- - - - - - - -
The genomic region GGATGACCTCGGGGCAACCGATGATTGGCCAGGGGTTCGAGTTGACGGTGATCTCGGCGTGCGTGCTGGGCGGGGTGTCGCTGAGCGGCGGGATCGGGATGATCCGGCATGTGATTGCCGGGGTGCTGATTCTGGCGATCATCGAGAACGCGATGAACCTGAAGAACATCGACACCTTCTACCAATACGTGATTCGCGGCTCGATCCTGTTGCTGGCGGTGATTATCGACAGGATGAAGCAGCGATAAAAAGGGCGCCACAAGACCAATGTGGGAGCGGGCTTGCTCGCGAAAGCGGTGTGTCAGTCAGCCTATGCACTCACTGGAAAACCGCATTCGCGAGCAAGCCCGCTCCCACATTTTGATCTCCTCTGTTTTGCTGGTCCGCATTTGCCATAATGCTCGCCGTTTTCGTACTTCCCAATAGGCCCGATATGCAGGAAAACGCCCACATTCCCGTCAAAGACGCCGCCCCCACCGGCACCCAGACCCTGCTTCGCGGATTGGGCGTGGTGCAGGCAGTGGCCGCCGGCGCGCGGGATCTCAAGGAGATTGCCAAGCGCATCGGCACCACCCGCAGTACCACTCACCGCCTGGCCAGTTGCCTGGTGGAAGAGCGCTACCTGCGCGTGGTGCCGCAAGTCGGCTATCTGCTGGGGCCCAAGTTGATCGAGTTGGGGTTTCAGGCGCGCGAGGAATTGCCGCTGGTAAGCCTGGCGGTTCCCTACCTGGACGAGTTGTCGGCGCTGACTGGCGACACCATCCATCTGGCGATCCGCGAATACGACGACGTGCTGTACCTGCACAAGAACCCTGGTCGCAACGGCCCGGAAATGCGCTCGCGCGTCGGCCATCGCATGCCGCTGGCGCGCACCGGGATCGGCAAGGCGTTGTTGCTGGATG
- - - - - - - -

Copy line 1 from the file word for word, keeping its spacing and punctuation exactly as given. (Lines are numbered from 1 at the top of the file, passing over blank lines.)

The genomic region GGATGACCTCGGGGCAACCGATGATTGGCCAGGGGTTCGAGTTGACGGTGATCTCGGCGTGCGTGCTGGGCGGGGTGTCGCTGAGCGGCGGGATCGGGATGATCCGGCATGTGATTGCCGGGGTGCTGATTCTGGCGATCATCGAGAACGCGATGAACCTGAAGAACATCGACACCTTCTACCAATACGTGATTCGCGGCTCGATCCTGTTGCTGGCGGTGATTATCGACAGGATGAAGCAGCGATAAAAAGGGCGCCACAAGACCAATGTGGGAGCGGGCTTGCTCGCGAAAGCGGTGTGTCAGTCAGCCTATGCACTCACTGGAAAACCGCATTCGCGAGCAAGCCCGCTCCCACATTTTGATCTCCTCTGTTTTGCTGGTCCGCATTTGCCATAATGCTCGCCGTTTTCGTACTTCCCAATAGGCCCGATATGCAGGAAAACGCCCACATTCCCGTCAAAGACGCCGCCCCCACCGGCACCCAGACCCTGCTTCGCGGATTGGGCGTGGTGCAGGCAGTGGCCGCCGGCGCGCGGGATCTCAAGGAGATTGCCAAGCGCATCGGCACCACCCGCAGTACCACTCACCGCCTGGCCAGTTGCCTGGTGGAAGAGCGCTACCTGCGCGTGGTGCCGCAAGTCGGCTATCTGCTGGGGCCCAAGTTGATCGAGTTGGGGTTTCAGGCGCGCGAGGAATTGCCGCTGGTAAGCCTGGCGGTTCCCTACCTGGACGAGTTGTCGGCGCTGACTGGCGACACCATCCATCTGGCGATCCGCGAATACGACGACGTGCTGTACCTGCACAAGAACCCTGGTCGCAACGGCCCGGAAATGCGCTCGCGCGTCGGCCATCGCATGCCGCTGGCGCGCACCGGGATCGGCAAGGCGTTGTTGCTGGATG